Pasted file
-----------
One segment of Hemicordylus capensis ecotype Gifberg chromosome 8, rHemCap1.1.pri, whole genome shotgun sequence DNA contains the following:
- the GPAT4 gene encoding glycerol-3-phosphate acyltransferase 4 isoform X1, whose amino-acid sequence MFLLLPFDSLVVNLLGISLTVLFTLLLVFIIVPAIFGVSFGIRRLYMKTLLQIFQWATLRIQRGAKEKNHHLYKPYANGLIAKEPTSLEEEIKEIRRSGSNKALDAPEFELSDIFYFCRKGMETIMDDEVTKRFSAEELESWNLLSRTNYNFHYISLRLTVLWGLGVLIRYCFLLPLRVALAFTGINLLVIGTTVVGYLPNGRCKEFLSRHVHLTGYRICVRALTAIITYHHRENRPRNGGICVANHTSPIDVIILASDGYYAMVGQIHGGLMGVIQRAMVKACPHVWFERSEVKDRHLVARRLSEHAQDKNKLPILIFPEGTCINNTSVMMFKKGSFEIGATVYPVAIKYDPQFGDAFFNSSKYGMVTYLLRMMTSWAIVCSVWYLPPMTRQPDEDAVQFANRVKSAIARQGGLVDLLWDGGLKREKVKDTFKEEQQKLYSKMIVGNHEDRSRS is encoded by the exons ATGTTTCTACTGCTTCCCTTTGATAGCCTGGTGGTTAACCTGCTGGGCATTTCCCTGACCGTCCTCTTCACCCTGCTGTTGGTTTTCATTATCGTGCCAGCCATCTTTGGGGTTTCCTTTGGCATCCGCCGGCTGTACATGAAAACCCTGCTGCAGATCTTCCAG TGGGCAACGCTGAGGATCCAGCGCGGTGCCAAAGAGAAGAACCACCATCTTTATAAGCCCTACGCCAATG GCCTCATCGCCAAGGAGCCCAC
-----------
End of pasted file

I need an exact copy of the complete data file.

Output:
One segment of Hemicordylus capensis ecotype Gifberg chromosome 8, rHemCap1.1.pri, whole genome shotgun sequence DNA contains the following:
- the GPAT4 gene encoding glycerol-3-phosphate acyltransferase 4 isoform X1, whose amino-acid sequence MFLLLPFDSLVVNLLGISLTVLFTLLLVFIIVPAIFGVSFGIRRLYMKTLLQIFQWATLRIQRGAKEKNHHLYKPYANGLIAKEPTSLEEEIKEIRRSGSNKALDAPEFELSDIFYFCRKGMETIMDDEVTKRFSAEELESWNLLSRTNYNFHYISLRLTVLWGLGVLIRYCFLLPLRVALAFTGINLLVIGTTVVGYLPNGRCKEFLSRHVHLTGYRICVRALTAIITYHHRENRPRNGGICVANHTSPIDVIILASDGYYAMVGQIHGGLMGVIQRAMVKACPHVWFERSEVKDRHLVARRLSEHAQDKNKLPILIFPEGTCINNTSVMMFKKGSFEIGATVYPVAIKYDPQFGDAFFNSSKYGMVTYLLRMMTSWAIVCSVWYLPPMTRQPDEDAVQFANRVKSAIARQGGLVDLLWDGGLKREKVKDTFKEEQQKLYSKMIVGNHEDRSRS is encoded by the exons ATGTTTCTACTGCTTCCCTTTGATAGCCTGGTGGTTAACCTGCTGGGCATTTCCCTGACCGTCCTCTTCACCCTGCTGTTGGTTTTCATTATCGTGCCAGCCATCTTTGGGGTTTCCTTTGGCATCCGCCGGCTGTACATGAAAACCCTGCTGCAGATCTTCCAG TGGGCAACGCTGAGGATCCAGCGCGGTGCCAAAGAGAAGAACCACCATCTTTATAAGCCCTACGCCAATG GCCTCATCGCCAAGGAGCCCAC